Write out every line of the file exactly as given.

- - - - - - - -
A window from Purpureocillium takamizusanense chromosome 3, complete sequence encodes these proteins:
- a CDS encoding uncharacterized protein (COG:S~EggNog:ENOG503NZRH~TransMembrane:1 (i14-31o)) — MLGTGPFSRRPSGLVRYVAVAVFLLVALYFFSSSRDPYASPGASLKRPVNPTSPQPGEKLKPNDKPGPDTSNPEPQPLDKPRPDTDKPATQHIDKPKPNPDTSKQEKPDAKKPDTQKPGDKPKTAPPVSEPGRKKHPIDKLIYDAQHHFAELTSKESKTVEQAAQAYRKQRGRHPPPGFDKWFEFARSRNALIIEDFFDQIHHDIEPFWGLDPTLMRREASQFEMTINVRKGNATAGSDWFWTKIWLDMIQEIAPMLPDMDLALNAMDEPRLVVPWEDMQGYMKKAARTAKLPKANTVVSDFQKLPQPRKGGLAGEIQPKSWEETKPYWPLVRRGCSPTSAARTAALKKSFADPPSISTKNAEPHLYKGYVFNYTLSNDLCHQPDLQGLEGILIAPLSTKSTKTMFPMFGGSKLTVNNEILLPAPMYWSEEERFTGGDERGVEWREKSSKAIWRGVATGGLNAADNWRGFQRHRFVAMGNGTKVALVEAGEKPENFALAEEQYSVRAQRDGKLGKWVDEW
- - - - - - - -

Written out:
A window from Purpureocillium takamizusanense chromosome 3, complete sequence encodes these proteins:
- a CDS encoding uncharacterized protein (COG:S~EggNog:ENOG503NZRH~TransMembrane:1 (i14-31o)) — MLGTGPFSRRPSGLVRYVAVAVFLLVALYFFSSSRDPYASPGASLKRPVNPTSPQPGEKLKPNDKPGPDTSNPEPQPLDKPRPDTDKPATQHIDKPKPNPDTSKQEKPDAKKPDTQKPGDKPKTAPPVSEPGRKKHPIDKLIYDAQHHFAELTSKESKTVEQAAQAYRKQRGRHPPPGFDKWFEFARSRNALIIEDFFDQIHHDIEPFWGLDPTLMRREASQFEMTINVRKGNATAGSDWFWTKIWLDMIQEIAPMLPDMDLALNAMDEPRLVVPWEDMQGYMKKAARTAKLPKANTVVSDFQKLPQPRKGGLAGEIQPKSWEETKPYWPLVRRGCSPTSAARTAALKKSFADPPSISTKNAEPHLYKGYVFNYTLSNDLCHQPDLQGLEGILIAPLSTKSTKTMFPMFGGSKLTVNNEILLPAPMYWSEEERFTGGDERGVEWREKSSKAIWRGVATGGLNAADNWRGFQRHRFVAMGNGTKVALVEAGEKPENFALAEEQYSVRAQRDGKLGKWVDEW